Always ask for help if you are unsure.

      Breastfeeding your baby in hospital: positioning and attachment

      If you need to leave your baby

      If you need to leave your baby, try to leave enough expressed milk for the nurse to feed baby while you are away, making sure it is clearly labelled with your baby’s hospital sticker and placed in the ward temperature controlled fridge. Discuss with the nurse about how much milk to leave. Try expressing a little milk after each breastfeed or between feeds (about one and a half hours before the next feed) to build up enough breastmilk supply for the time you are away. If your baby needs supplements or formula, the hospital or the doctor may advise on a specific type.

      Keeping up a milk supply

      If your baby is too sick to breastfeed, or you need to stop breastfeeding because your baby is ill, express regularly to maintain your supply of breastmilk. Remember, any amount of breastmilk is better than none.

      • Express at least six to eight times a day.
      • You can express as often as every 90 minutes if you want to.
      • If you have missed expressing once or twice in a day, try to express several times close together to bring the total number of expressions up to about six for the day.
      • The number of expressions needed will be less for an older baby.

      Your anxiety and worry at this time is natural, and may cause a drop in your supply. Expressing milk, or feeding your baby often, as well as trying to relax first will help stimulate your supply. Try not to worry about how much milk you are getting. Even a little breastmilk is helpful for your baby. Ask the nurse for advice if your supply is seems to be dropping or you are having problems with expressing milk.

      Preparing to express breastmilk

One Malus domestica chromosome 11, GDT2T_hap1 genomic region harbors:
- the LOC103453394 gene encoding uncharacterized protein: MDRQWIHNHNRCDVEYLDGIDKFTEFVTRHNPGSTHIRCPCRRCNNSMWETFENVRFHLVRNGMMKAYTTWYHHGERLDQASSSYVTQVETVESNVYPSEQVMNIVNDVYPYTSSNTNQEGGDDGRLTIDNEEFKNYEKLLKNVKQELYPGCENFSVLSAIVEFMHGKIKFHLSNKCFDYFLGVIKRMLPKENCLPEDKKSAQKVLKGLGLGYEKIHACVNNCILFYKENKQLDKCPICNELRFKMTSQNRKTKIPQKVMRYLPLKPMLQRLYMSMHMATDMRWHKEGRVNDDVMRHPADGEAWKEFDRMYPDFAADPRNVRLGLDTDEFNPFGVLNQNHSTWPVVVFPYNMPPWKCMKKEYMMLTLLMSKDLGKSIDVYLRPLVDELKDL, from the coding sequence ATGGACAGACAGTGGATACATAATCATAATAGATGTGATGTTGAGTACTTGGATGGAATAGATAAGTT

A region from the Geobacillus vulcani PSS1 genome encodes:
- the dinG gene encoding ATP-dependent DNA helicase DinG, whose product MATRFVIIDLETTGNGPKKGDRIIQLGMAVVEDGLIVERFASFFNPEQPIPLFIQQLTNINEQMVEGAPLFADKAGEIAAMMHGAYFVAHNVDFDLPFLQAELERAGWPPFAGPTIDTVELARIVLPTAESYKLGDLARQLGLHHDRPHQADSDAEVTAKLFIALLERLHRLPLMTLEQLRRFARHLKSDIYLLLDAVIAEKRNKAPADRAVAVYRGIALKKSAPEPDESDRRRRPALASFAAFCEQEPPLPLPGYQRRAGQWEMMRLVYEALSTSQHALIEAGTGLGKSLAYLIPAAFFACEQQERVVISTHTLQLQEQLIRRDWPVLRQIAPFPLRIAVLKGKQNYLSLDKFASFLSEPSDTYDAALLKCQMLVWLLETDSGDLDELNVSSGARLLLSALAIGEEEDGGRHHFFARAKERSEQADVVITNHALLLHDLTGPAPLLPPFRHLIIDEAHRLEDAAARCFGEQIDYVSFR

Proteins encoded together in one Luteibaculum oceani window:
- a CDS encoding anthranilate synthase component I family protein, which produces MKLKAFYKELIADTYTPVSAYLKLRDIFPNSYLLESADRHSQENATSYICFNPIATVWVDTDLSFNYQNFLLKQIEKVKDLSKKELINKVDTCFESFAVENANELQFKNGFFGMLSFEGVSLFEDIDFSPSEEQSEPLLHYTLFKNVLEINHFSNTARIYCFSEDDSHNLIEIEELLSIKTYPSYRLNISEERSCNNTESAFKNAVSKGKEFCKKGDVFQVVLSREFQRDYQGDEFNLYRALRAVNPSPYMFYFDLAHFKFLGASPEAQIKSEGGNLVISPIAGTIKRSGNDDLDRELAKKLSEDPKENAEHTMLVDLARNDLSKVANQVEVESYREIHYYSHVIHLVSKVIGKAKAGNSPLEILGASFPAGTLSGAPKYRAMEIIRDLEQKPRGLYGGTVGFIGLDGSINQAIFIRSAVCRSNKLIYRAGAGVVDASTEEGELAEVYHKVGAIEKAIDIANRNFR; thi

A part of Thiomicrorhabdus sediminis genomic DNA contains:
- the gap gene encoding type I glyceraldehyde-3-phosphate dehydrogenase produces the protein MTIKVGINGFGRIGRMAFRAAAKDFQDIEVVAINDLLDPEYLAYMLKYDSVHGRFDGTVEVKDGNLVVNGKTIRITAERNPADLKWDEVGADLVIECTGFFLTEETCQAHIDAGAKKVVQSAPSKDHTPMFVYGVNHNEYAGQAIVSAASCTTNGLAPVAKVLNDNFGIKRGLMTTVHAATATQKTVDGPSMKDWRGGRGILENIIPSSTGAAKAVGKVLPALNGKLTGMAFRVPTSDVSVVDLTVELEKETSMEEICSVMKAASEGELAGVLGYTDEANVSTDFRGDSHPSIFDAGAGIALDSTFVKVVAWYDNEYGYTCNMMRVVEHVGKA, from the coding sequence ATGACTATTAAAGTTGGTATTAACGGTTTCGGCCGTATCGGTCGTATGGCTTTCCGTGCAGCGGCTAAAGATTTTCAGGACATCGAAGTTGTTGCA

Collect everything you need first:

      • Sterilised cup or basin to collect the milk.
      • Sterilised sealed bottle or containers to store the milk (not necessarily a baby's feeding bottle). Select the best size of bottle for the amount of milk your baby is taking. Ask the ward for some small throw-away bottles if your baby is having very small amounts.
      • Sterilised pump (if you are using one).
      • A comfortable chair.
      • A drink and snack to help you relax and a photo of your baby if you aren't with them when expressing.
      • Label with your baby’s name.


      Always use sterilised or disinfected cups and equipment when expressing. You can sterilise by either boiling, steaming or with a chemical product.  

      • Personal hygiene is important.
      • Wash your hands with soap and water and dry them thoroughly before starting to express.
      • Express the milk into the sterilised cup or basin.
      • At the end of expressing carefully transfer the milk into the sterilised storage bottles.
      • Do not touch the inside of the container, bottle or lid.
      • Seal with the cap provided.

      Expressing breastmilk

      • Hand expressing by gently compressing the ducts behind the areola (the darker area around the nipple) in a steady rhythm, is the gentlest way to express breastmilk.
      • A manual pump is easy to use or there are various electric pumps.
      • It is best to express for up to 20 minutes to empty the breast. Start on one breast. When the flow slows down, swap to the other side and then swap back. Milk will start to drip, then spray out as the 'let down' reflex works.  
      • Remember to wash your hands before you start and use sterilised pump parts or cups to collect your milk, and bottles to store your milk.
      • Refrigerate the milk as soon as you finish and keep the milk cool while you bring it to the hospital.